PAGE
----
DALLAS — For the first time, under oath, Joel Fitzgerald got to share Tuesday why he believes he was fired as Fort Worth police chief and tell about the professional damage his public dismissal six months ago has caused him.
Fitzgerald told Dallas County district judge Gena Slaughter his firing has made it impossible to find employment in law enforcement.
“I’d equate it, your honor, to being a death sentence,” Fitzgerald said.
On the stand, Fitzgerald said he was fired for being a whistleblower.
Fitzgerald, 48, testified he was let go moments before he was set to meet with the FBI over alleged improper access to a sensitive federal criminal database by city employees.
The city of Fort Worth sees it differently.
In his termination memo, the assistant city manager said Fitzgerald showed an “increasing lack of good judgment” and had a “track record of making decisions that are more focused on his best interest instead of the best interest of the city.”
In addition to disagreeing with the contents of the termination memo, Fitzgerald said Tuesday its public release destroyed his reputation.
“I compare it going from a Google stock to a penny stock,” Fitzgerald said.
Fitzgerald and his attorneys want Slaughter to continue a temporary restraining order preventing Fort Worth from hiring a permanent police chief.
During questioning Tuesday, Fitzgerald testified to his attorney Stephen Kennedy that getting his old job back is his only way to restore his good name.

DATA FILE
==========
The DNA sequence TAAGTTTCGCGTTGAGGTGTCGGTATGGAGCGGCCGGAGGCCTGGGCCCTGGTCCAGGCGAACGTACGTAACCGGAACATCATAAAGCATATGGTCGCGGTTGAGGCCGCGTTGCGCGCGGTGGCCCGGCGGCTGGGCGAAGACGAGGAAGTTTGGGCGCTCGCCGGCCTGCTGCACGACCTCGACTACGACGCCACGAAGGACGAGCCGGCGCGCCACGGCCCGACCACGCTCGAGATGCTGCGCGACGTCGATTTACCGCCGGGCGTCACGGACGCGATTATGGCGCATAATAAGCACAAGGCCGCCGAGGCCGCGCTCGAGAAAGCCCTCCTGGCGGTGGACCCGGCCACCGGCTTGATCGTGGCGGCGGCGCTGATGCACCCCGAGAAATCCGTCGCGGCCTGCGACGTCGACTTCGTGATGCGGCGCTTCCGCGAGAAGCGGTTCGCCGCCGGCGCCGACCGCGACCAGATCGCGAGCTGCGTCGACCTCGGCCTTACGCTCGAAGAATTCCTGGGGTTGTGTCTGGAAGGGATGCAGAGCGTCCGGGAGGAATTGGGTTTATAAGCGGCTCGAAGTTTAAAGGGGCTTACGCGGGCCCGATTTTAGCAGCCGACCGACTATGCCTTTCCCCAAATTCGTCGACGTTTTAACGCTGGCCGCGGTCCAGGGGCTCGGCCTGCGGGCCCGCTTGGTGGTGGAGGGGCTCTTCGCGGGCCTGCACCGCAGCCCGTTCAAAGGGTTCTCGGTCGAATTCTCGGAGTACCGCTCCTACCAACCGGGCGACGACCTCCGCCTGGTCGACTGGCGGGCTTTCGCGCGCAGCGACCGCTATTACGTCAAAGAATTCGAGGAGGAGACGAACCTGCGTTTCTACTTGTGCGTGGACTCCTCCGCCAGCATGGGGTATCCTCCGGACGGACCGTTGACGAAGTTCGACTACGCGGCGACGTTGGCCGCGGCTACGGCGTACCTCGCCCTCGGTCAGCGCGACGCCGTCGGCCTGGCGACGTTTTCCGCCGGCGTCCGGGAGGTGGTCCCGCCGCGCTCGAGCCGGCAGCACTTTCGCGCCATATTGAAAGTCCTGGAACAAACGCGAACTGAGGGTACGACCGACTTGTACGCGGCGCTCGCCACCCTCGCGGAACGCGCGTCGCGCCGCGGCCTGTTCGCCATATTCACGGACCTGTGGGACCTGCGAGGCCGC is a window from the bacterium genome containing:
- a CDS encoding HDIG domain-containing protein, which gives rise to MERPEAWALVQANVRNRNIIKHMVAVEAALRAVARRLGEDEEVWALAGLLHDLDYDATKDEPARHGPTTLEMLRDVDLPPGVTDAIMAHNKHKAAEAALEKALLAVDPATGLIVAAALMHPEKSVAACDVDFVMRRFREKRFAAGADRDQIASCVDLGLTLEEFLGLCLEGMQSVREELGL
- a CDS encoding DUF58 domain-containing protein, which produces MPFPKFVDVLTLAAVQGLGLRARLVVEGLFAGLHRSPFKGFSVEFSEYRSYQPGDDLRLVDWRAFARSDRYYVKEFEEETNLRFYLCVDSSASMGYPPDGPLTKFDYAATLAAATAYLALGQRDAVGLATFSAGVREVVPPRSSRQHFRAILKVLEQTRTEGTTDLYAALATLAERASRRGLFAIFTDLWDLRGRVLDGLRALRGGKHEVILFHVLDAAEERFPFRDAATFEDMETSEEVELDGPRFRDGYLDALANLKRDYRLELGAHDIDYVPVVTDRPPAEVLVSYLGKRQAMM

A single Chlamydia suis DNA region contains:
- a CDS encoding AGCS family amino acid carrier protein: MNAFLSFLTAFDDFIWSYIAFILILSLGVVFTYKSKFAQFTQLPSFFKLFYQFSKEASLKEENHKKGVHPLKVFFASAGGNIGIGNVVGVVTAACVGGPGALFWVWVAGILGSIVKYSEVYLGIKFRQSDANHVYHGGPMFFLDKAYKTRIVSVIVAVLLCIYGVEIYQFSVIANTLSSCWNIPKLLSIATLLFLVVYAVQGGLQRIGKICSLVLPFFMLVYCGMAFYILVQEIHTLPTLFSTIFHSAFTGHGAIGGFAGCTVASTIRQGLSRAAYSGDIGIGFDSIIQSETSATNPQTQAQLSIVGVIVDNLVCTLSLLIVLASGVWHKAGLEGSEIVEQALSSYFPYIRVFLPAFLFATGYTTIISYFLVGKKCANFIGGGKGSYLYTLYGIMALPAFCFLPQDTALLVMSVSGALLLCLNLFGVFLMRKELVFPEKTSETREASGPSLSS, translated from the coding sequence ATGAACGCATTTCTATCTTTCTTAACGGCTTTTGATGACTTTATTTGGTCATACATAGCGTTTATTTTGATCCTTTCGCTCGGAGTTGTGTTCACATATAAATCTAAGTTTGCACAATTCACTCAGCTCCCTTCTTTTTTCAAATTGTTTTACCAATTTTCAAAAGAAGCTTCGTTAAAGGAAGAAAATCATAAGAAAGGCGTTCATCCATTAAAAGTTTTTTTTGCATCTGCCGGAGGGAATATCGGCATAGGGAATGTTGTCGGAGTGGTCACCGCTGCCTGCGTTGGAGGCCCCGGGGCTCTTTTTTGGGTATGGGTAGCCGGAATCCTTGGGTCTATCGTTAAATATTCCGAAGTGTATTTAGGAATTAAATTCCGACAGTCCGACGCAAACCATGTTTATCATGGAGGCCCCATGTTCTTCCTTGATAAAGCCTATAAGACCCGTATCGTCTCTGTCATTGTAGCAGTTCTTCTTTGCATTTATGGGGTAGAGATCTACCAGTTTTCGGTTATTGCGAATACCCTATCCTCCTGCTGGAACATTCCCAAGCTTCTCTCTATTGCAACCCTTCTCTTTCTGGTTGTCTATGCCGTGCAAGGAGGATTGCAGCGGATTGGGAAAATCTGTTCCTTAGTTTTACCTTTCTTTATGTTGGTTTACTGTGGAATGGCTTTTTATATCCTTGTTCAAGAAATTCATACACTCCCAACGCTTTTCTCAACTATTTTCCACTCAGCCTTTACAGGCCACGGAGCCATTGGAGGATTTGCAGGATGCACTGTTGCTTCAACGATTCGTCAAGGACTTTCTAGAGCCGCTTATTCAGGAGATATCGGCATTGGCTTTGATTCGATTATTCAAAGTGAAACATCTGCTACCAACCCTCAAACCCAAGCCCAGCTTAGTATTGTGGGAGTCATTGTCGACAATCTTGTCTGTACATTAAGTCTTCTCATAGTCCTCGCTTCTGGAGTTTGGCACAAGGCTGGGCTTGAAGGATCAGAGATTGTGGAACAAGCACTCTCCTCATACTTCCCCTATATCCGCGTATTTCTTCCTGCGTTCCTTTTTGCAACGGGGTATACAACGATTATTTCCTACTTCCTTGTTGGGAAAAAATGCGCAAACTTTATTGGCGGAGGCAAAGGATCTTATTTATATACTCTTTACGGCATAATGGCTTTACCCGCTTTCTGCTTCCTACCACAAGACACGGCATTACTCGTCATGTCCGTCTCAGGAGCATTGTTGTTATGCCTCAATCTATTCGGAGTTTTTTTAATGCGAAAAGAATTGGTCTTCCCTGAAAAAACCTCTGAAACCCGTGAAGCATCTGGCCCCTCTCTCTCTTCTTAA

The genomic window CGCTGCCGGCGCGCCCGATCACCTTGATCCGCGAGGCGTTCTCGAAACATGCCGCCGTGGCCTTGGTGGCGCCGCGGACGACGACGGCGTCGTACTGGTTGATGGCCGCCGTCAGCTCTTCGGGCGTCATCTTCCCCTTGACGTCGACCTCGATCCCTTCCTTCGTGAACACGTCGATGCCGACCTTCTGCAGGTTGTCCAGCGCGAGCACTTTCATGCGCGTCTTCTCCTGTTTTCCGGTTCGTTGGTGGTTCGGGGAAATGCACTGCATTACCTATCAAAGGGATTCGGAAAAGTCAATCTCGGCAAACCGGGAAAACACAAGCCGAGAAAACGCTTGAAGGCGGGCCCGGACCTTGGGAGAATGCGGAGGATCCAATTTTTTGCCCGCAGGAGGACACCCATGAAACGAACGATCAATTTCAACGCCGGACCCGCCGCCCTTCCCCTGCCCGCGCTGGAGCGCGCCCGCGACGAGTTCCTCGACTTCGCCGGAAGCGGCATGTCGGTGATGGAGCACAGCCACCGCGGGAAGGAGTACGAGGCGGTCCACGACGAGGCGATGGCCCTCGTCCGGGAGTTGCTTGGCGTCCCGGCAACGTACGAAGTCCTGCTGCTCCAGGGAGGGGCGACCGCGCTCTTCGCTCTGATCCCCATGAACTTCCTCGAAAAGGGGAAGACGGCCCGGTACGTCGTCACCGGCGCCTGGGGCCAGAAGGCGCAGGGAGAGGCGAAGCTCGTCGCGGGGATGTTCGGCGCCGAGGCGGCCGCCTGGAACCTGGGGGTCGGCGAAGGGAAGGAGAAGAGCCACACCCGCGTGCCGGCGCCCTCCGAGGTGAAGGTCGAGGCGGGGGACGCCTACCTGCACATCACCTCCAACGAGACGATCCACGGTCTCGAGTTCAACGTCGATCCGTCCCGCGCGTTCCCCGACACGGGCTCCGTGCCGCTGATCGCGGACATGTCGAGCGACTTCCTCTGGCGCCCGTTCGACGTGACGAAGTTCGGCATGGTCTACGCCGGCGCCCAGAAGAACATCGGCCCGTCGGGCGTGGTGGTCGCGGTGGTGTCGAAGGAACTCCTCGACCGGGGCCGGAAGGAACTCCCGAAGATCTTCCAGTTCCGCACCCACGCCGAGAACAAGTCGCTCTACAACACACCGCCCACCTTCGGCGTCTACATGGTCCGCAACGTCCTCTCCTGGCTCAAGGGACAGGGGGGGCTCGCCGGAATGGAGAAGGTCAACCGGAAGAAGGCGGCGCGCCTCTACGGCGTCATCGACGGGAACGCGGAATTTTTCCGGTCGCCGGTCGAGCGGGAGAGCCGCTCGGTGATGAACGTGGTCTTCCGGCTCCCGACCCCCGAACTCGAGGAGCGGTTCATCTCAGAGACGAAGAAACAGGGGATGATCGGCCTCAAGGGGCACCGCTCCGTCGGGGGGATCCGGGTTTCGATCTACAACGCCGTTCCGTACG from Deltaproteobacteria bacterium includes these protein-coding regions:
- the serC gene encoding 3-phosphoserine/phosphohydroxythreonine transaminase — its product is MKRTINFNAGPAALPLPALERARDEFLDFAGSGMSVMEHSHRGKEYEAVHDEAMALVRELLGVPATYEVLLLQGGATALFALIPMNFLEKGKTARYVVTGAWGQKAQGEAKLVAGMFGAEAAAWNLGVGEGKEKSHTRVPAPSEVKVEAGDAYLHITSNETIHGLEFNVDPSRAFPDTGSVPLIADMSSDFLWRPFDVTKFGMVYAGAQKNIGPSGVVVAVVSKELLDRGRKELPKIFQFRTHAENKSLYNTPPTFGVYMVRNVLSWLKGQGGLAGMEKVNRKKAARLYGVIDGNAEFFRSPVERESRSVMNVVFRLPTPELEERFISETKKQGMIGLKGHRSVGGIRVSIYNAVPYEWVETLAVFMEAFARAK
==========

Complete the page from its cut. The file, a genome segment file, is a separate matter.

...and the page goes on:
“Can money restore your reputation?” Kennedy asked.
“No,” Fitzgerald said.
“Can money buy back those references you’ve lost?”
“What do you believe will restore your reputation, if anything?” Kennedy asked.
“Two things, well three things,” Fitzgerald said. “The truth, an apology and being sworn back in as the chief of police.”
Attorneys for the city are arguing that Fitzgerald’s civil suit shouldn’t be allowed to keep the city from moving forward with a permanent chief job search.
Fitzgerald, who was on the stand all day on Tuesday, says if the city is allowed to move forward, it will cause him irreparable harm.
He added he wants to return to the job, despite the difficulty and strained relationships with city leadership.
“I feel like I let the people down because I got fired,” Fitzgerald said. “I’ve heard it put that I can’t come to grips with the fact I was terminated. Well you’re right, because I didn’t deserve to be terminated.”
Testimony resumes Wednesday at 9 a.m. with Fitzgerald back on the stand.